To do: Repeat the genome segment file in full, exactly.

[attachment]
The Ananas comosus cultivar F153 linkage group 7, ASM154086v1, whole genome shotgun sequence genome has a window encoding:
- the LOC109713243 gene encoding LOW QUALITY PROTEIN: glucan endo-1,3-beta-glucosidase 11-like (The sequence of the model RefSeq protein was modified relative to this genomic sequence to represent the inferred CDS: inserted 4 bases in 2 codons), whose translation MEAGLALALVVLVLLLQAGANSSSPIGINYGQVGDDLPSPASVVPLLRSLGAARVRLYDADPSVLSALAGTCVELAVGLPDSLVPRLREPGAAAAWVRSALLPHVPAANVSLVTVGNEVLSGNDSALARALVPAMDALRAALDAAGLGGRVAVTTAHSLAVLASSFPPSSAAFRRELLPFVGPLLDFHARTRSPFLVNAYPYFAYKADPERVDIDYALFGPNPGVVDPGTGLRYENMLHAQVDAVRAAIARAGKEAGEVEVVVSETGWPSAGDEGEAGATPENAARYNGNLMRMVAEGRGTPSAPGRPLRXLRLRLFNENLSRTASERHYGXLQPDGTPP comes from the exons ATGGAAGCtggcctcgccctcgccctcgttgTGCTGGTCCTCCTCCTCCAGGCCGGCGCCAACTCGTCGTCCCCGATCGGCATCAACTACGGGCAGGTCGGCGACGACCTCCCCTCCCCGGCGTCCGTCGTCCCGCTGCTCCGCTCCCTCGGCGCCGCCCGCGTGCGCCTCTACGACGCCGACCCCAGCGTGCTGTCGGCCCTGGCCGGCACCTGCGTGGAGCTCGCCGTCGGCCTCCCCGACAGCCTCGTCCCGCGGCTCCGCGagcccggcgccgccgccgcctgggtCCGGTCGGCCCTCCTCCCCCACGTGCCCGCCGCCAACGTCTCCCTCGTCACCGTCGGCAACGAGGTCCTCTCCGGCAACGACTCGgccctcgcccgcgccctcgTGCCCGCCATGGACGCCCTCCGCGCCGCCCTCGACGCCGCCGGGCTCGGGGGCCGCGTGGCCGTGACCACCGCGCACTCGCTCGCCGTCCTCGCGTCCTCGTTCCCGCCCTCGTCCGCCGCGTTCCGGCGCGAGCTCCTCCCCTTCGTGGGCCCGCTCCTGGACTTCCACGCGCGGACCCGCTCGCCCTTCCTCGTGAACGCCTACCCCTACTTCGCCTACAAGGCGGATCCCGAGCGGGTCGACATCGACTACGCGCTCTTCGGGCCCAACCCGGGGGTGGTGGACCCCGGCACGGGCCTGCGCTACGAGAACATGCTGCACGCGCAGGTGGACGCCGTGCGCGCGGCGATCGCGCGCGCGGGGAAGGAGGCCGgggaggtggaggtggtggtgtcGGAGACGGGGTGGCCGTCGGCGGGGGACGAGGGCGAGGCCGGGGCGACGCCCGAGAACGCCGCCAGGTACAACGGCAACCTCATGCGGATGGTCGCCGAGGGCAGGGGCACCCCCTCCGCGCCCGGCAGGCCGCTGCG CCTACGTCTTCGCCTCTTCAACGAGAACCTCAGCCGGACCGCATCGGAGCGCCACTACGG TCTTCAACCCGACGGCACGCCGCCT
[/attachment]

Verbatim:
The Ananas comosus cultivar F153 linkage group 7, ASM154086v1, whole genome shotgun sequence genome has a window encoding:
- the LOC109713243 gene encoding LOW QUALITY PROTEIN: glucan endo-1,3-beta-glucosidase 11-like (The sequence of the model RefSeq protein was modified relative to this genomic sequence to represent the inferred CDS: inserted 4 bases in 2 codons), whose translation MEAGLALALVVLVLLLQAGANSSSPIGINYGQVGDDLPSPASVVPLLRSLGAARVRLYDADPSVLSALAGTCVELAVGLPDSLVPRLREPGAAAAWVRSALLPHVPAANVSLVTVGNEVLSGNDSALARALVPAMDALRAALDAAGLGGRVAVTTAHSLAVLASSFPPSSAAFRRELLPFVGPLLDFHARTRSPFLVNAYPYFAYKADPERVDIDYALFGPNPGVVDPGTGLRYENMLHAQVDAVRAAIARAGKEAGEVEVVVSETGWPSAGDEGEAGATPENAARYNGNLMRMVAEGRGTPSAPGRPLRXLRLRLFNENLSRTASERHYGXLQPDGTPP comes from the exons ATGGAAGCtggcctcgccctcgccctcgttgTGCTGGTCCTCCTCCTCCAGGCCGGCGCCAACTCGTCGTCCCCGATCGGCATCAACTACGGGCAGGTCGGCGACGACCTCCCCTCCCCGGCGTCCGTCGTCCCGCTGCTCCGCTCCCTCGGCGCCGCCCGCGTGCGCCTCTACGACGCCGACCCCAGCGTGCTGTCGGCCCTGGCCGGCACCTGCGTGGAGCTCGCCGTCGGCCTCCCCGACAGCCTCGTCCCGCGGCTCCGCGagcccggcgccgccgccgcctgggtCCGGTCGGCCCTCCTCCCCCACGTGCCCGCCGCCAACGTCTCCCTCGTCACCGTCGGCAACGAGGTCCTCTCCGGCAACGACTCGgccctcgcccgcgccctcgTGCCCGCCATGGACGCCCTCCGCGCCGCCCTCGACGCCGCCGGGCTCGGGGGCCGCGTGGCCGTGACCACCGCGCACTCGCTCGCCGTCCTCGCGTCCTCGTTCCCGCCCTCGTCCGCCGCGTTCCGGCGCGAGCTCCTCCCCTTCGTGGGCCCGCTCCTGGACTTCCACGCGCGGACCCGCTCGCCCTTCCTCGTGAACGCCTACCCCTACTTCGCCTACAAGGCGGATCCCGAGCGGGTCGACATCGACTACGCGCTCTTCGGGCCCAACCCGGGGGTGGTGGACCCCGGCACGGGCCTGCGCTACGAGAACATGCTGCACGCGCAGGTGGACGCCGTGCGCGCGGCGATCGCGCGCGCGGGGAAGGAGGCCGgggaggtggaggtggtggtgtcGGAGACGGGGTGGCCGTCGGCGGGGGACGAGGGCGAGGCCGGGGCGACGCCCGAGAACGCCGCCAGGTACAACGGCAACCTCATGCGGATGGTCGCCGAGGGCAGGGGCACCCCCTCCGCGCCCGGCAGGCCGCTGCG CCTACGTCTTCGCCTCTTCAACGAGAACCTCAGCCGGACCGCATCGGAGCGCCACTACGG TCTTCAACCCGACGGCACGCCGCCT